Op-ed: Houston BOMA Takes Position on HISD Proposition 1, Recapture
Thursday, October 20, 2016
Posted by: Shannon Roberts
The Ballot Beyond Trump and Clinton: HISD Prop 1 Vote to Hit Home for Houstonians in November
By: Tammy K. Betancourt
While the entire country will be focused on the “Trump or Hillary” question, another issue sits down-ballot for Houstonians on Nov. 8, which will have a significant impact on Houston Independent School District’s (HISD) future and Houston tax payers.
The choice is simple. If HISD Proposition 1 passes, the school district will pay $162 million to the State of Texas under the 1993 recapture program or “Robin Hood Law” (Chapter 41 of the Texas Education Code). If the referendum fails, 30 to 40 commercial properties currently generating tax revenue for HISD will be “detached” or “reassigned” to neighboring school districts, equaling an estimated $18 billion tax base loss for the school district.
Once a commercial property is detached, it will never be reattached to HISD, and the district will no longer be able to tax those properties to fund the repayment of debt. This is a major concern when considering the school districts future debt obligations, including the ongoing $1.9 billion construction bond program approved by voters in 2012. With less real estate to share the tax burden, losing those properties will cause HISD’s tax obligation to be spread over the remaining real estate in Houston, including residential, driving up taxes for all Houstonians.
A “no” vote for HISD Prop 1 will hurt the school district, tax payers, and most importantly, the children of Houston. That is why the Houston Building Owners and Managers Association (BOMA) recommends voting “yes” on the ballot initiative and support HISD sending its recapture payment directly to the State of Texas as many other school districts have been doing for years.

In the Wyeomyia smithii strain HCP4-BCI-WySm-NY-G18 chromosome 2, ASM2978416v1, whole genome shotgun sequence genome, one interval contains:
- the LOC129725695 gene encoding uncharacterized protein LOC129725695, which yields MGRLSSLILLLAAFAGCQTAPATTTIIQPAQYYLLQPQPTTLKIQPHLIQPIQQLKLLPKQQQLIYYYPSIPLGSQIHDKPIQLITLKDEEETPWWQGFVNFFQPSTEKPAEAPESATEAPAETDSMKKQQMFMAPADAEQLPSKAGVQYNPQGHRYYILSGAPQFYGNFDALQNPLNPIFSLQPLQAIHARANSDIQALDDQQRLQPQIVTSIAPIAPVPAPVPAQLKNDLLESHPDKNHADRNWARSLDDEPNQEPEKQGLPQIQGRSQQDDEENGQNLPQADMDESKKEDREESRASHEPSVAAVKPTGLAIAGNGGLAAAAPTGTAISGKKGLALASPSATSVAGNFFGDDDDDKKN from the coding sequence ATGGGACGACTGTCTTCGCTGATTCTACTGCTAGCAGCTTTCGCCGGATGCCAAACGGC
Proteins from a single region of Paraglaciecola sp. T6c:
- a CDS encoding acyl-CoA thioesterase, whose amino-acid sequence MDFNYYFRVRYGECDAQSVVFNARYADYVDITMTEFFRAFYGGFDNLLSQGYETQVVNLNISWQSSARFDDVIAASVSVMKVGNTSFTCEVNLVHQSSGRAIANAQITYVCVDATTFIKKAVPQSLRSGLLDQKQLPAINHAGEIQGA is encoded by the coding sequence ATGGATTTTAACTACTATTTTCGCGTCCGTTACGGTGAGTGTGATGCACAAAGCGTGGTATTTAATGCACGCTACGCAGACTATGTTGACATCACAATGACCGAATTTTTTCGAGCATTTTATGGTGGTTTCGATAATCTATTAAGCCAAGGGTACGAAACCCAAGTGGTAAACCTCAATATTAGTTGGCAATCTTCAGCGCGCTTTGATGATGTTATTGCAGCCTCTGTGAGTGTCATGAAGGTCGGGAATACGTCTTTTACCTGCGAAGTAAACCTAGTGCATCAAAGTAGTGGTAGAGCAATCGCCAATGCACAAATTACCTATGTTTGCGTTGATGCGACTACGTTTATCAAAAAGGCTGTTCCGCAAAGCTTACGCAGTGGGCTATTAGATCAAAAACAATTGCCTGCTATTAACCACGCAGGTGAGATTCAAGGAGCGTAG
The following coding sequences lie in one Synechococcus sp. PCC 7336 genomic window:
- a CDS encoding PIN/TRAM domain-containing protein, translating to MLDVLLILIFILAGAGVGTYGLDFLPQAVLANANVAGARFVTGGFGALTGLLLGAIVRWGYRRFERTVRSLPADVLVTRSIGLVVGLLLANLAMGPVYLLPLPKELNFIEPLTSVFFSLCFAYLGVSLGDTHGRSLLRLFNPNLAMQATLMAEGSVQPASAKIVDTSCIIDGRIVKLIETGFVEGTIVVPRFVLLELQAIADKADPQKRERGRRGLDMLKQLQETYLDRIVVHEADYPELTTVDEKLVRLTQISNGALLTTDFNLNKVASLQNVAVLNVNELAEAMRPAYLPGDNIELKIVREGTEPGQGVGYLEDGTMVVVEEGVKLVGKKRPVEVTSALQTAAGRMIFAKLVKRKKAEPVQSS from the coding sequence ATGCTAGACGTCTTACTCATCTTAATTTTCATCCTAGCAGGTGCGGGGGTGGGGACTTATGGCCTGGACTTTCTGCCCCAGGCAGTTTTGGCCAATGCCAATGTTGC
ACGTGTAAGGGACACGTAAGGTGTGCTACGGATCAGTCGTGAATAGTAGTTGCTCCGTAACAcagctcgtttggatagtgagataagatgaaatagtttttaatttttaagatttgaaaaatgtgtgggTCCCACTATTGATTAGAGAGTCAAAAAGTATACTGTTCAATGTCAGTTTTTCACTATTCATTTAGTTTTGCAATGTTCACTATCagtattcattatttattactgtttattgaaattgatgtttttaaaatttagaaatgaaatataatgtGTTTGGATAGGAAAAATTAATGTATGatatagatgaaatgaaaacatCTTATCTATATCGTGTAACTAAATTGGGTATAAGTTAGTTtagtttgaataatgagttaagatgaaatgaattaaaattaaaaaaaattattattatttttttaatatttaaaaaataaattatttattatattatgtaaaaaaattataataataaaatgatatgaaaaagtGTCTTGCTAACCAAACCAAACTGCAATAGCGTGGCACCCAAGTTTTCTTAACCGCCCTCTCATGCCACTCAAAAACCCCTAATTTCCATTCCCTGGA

With little motivation in the Texas Legislature to make meaningful change to school finance in the 2017 session, voting “yes” on HISD Prop 1 is the best way to ensure that the school district can continue funding its debt obligations, improve the schools in the district and retain nearly $18 billion of tax base.
Additionally, detaching and reattaching commercial properties has never occurred since the Robin Hood Plan was passed by the State Legislature in the early 90’s, adding additional confusion to a potential “no” vote in November.
Unfortunately, HISD has made the conscious decision to continuously fight the State of Texas in lieu of paying their fair share, as is required by law and as hundreds of other Texas school districts have over the last 23 years. Despite receiving record tax revenue due to rapidly escalating property valuations, HISD has avoided addressing their recapture fees for the last six years. HISD is taking a short-term view of a long-term problem, and that will hurt the City of Houston in the long run. They are willing to dangerously gamble that the State Legislature will come to their aid with some sort of school finance revision. To lose on this bet will have a permanent negative impact.
In an attempt to confuse voters, HISD also approved vague ballot language for the Nov. 8 election. The proposition will state: “Authorizing the board of trustees of Houston Independent School District to purchase attendance credits from the state with local tax revenues.”
What voters really need to know? Vote “for” spending $162 million of the district’s money, or vote “against” spending that money and risk taking $18 billion of the district’s commercial properties from the tax rolls and assigning them to other districts, which could create chaos for HISD and Houston tax payers.
So remember, this election is about more than “Trump or Clinton.” HISD Proposition 1 will directly affect Houstonians, which is why we are urging you go down-ballot and vote “yes” on Prop 1.
Download the full op-ed here.